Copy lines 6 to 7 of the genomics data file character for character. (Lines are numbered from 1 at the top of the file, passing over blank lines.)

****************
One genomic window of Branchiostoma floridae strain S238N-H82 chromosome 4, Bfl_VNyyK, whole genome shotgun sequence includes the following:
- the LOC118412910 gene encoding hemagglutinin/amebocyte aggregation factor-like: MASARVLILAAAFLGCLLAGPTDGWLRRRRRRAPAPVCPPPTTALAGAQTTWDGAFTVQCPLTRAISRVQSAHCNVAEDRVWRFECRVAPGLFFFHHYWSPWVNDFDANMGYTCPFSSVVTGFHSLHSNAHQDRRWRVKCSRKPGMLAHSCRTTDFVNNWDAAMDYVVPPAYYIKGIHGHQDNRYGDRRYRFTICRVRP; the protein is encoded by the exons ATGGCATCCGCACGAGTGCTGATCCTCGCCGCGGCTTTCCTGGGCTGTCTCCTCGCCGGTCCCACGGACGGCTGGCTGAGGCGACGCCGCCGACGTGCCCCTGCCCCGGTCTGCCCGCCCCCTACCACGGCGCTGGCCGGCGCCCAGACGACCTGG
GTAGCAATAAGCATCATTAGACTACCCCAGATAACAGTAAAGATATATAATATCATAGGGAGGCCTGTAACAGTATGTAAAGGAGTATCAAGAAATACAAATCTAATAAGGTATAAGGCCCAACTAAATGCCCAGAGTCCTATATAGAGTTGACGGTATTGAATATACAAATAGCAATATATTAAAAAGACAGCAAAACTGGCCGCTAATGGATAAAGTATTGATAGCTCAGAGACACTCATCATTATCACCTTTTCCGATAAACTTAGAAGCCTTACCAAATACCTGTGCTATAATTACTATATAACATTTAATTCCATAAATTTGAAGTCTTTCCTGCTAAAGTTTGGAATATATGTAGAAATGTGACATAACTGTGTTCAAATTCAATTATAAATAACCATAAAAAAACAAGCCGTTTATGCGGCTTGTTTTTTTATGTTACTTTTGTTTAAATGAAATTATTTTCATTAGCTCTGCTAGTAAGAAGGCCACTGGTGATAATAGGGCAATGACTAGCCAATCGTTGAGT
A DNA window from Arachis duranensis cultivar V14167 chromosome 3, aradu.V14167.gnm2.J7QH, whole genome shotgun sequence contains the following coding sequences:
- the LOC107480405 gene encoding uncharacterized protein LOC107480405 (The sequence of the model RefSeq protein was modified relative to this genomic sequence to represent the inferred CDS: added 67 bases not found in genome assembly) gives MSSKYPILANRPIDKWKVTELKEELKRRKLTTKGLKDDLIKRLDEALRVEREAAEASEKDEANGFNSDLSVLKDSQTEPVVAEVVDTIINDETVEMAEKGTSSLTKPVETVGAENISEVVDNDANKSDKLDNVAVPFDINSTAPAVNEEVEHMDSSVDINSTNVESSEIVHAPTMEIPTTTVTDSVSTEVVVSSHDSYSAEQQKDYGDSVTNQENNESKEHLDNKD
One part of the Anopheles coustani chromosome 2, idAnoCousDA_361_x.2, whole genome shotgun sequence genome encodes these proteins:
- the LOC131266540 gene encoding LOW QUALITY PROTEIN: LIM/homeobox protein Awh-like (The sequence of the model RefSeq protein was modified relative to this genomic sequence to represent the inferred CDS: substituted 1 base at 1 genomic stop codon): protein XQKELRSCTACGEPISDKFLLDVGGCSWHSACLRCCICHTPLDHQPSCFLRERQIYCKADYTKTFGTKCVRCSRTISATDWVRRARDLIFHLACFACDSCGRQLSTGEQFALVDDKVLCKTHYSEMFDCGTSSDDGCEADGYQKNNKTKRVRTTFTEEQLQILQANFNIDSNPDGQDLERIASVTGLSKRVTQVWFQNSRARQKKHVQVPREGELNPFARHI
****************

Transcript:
One part of the Anopheles coustani chromosome 2, idAnoCousDA_361_x.2, whole genome shotgun sequence genome encodes these proteins:
- the LOC131266540 gene encoding LOW QUALITY PROTEIN: LIM/homeobox protein Awh-like (The sequence of the model RefSeq protein was modified relative to this genomic sequence to represent the inferred CDS: substituted 1 base at 1 genomic stop codon): protein XQKELRSCTACGEPISDKFLLDVGGCSWHSACLRCCICHTPLDHQPSCFLRERQIYCKADYTKTFGTKCVRCSRTISATDWVRRARDLIFHLACFACDSCGRQLSTGEQFALVDDKVLCKTHYSEMFDCGTSSDDGCEADGYQKNNKTKRVRTTFTEEQLQILQANFNIDSNPDGQDLERIASVTGLSKRVTQVWFQNSRARQKKHVQVPREGELNPFARHI